Holly Dressman

Positions:

Research Professor in Molecular Genetics and Microbiology

Molecular Genetics and Microbiology
School of Medicine

Member of the Duke Cancer Institute

Duke Cancer Institute
School of Medicine

Education:

B.S. 1988

North Carolina State University

Ph.D. 1994

Pennsylvania State University

Postdoctoral Fellow, Molecular Genetics

NIEHS

Grants:

Biodosimetry High-Throughput Test RFP-16-100-SOL-00010

Administered By
Medicine, Hematologic Malignancies and Cellular Therapy
Awarded By
DxTerity Diagnostics
Role
Co Investigator
Start Date
End Date

Point of Care Biodosimeter

Administered By
Medicine, Hematologic Malignancies and Cellular Therapy
Awarded By
Department of Health and Human Services
Role
Co Investigator
Start Date
End Date

Intellectual Property Challenges for the Development of Genomic Diagnostics

Administered By
University Institutes and Centers
Awarded By
National Institutes of Health
Role
Collaborator
Start Date
End Date

Novel Zebrafish Models to Study Toxicity of PCBs and Pesticides During Pregnancy

Administered By
Biomedical Engineering
Awarded By
National Institutes of Health
Role
Advisor
Start Date
End Date

Neurosciences Microarray Center

Administered By
Neurobiology
Awarded By
National Institutes of Health
Role
Mircroarray Manager
Start Date
End Date

Publications:

The Pediatric Obesity Microbiome and Metabolism Study (POMMS): Methods, Baseline Data, and Early Insights.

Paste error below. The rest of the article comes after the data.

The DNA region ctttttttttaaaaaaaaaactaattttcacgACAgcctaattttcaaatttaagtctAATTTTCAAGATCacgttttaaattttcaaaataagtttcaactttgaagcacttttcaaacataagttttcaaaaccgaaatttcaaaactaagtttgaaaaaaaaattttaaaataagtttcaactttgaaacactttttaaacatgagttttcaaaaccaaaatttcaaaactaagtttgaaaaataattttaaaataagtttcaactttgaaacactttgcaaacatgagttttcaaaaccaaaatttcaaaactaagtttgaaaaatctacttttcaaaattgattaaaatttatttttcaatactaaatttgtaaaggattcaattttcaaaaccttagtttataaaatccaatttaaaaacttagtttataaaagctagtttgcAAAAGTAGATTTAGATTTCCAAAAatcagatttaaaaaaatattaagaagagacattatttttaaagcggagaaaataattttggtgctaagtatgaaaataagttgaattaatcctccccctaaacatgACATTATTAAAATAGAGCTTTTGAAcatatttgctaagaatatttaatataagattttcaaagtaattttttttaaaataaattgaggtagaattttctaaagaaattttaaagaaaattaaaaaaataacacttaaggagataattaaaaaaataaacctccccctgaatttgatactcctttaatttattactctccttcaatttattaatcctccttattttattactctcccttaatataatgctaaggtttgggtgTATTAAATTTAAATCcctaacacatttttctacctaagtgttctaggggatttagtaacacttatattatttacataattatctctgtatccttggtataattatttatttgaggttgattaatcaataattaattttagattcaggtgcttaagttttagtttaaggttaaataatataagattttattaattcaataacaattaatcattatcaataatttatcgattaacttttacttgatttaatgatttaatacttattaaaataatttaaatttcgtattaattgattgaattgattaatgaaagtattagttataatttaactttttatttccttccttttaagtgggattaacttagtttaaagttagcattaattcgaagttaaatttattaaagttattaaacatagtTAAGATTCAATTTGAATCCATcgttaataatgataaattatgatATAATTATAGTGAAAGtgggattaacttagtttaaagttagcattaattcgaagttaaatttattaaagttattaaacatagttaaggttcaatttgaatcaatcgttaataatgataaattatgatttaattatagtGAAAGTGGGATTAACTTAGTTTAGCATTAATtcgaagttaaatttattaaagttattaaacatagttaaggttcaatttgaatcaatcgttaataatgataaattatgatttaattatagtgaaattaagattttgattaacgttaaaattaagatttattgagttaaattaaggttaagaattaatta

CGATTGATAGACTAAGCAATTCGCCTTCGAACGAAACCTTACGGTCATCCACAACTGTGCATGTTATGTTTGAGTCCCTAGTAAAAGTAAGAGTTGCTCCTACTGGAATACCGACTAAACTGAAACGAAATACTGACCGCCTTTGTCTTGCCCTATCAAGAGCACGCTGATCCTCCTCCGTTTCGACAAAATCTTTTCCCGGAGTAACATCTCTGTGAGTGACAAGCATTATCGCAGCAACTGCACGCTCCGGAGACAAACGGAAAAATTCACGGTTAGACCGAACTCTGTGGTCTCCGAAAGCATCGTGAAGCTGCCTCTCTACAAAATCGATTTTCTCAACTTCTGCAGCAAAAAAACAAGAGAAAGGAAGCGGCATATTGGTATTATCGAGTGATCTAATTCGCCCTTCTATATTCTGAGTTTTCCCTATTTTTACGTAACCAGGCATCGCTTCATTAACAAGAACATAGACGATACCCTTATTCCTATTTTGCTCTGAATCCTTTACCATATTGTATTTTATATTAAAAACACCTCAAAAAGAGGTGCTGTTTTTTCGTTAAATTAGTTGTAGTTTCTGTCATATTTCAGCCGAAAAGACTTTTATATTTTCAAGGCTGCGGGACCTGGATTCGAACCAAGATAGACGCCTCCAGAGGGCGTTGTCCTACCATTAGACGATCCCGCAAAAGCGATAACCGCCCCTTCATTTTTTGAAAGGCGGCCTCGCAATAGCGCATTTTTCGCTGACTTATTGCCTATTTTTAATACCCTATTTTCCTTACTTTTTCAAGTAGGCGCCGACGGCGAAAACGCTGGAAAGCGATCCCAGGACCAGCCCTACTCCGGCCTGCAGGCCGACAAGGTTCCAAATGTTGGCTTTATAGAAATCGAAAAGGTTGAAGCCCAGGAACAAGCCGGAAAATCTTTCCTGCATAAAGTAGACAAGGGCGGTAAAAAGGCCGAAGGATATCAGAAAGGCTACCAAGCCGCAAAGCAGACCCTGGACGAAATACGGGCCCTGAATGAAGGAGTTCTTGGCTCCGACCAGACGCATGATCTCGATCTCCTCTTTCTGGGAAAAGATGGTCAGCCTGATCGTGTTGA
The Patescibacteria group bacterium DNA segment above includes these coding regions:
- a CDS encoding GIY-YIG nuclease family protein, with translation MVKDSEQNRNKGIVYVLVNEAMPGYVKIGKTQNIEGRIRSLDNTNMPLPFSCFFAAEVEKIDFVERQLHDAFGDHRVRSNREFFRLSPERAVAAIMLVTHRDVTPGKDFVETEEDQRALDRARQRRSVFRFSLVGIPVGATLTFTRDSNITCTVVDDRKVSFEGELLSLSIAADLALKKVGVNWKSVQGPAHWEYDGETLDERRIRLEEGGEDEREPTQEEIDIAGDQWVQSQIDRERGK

OBJECTIVE: The purpose of this study was to establish a biorepository of clinical, metabolomic, and microbiome samples from adolescents with obesity as they undergo lifestyle modification. METHODS: A total of 223 adolescents aged 10 to 18 years with BMI ≥95th percentile were enrolled, along with 71 healthy weight participants. Clinical data, fasting serum, and fecal samples were collected at repeated intervals over 6 months. Herein, the study design, data collection methods, and interim analysis-including targeted serum metabolite measurements and fecal 16S ribosomal RNA gene amplicon sequencing among adolescents with obesity (n = 27) and healthy weight controls (n = 27)-are presented. RESULTS: Adolescents with obesity have higher serum alanine aminotransferase, C-reactive protein, and glycated hemoglobin, and they have lower high-density lipoprotein cholesterol when compared with healthy weight controls. Metabolomics revealed differences in branched-chain amino acid-related metabolites. Also observed was a differential abundance of specific microbial taxa and lower species diversity among adolescents with obesity when compared with the healthy weight group. CONCLUSIONS: The Pediatric Metabolism and Microbiome Study (POMMS) biorepository is available as a shared resource. Early findings suggest evidence of a metabolic signature of obesity unique to adolescents, along with confirmation of previously reported findings that describe metabolic and microbiome markers of obesity.
Authors
McCann, JR; Bihlmeyer, NA; Roche, K; Catherine, C; Jawahar, J; Kwee, LC; Younge, NE; Silverman, J; Ilkayeva, O; Sarria, C; Zizzi, A; Wootton, J; Poppe, L; Anderson, P; Arlotto, M; Wei, Z; Granek, JA; Valdivia, RH; David, LA; Dressman, HK; Newgard, CB; Shah, SH; Seed, PC; Rawls, JF; Armstrong, SC
MLA Citation
McCann, Jessica R., et al. “The Pediatric Obesity Microbiome and Metabolism Study (POMMS): Methods, Baseline Data, and Early Insights.Obesity (Silver Spring), vol. 29, no. 3, Mar. 2021, pp. 569–78. Pubmed, doi:10.1002/oby.23081.
URI
https://scholars.duke.edu/individual/pub1474621
PMID
33624438
Source
pubmed
Published In
Obesity (Silver Spring)
Volume
29
Published Date
Start Page
569
End Page
578
DOI
10.1002/oby.23081

The cancer microbiome atlas: a pan-cancer comparative analysis to distinguish tissue-resident microbiota from contaminants.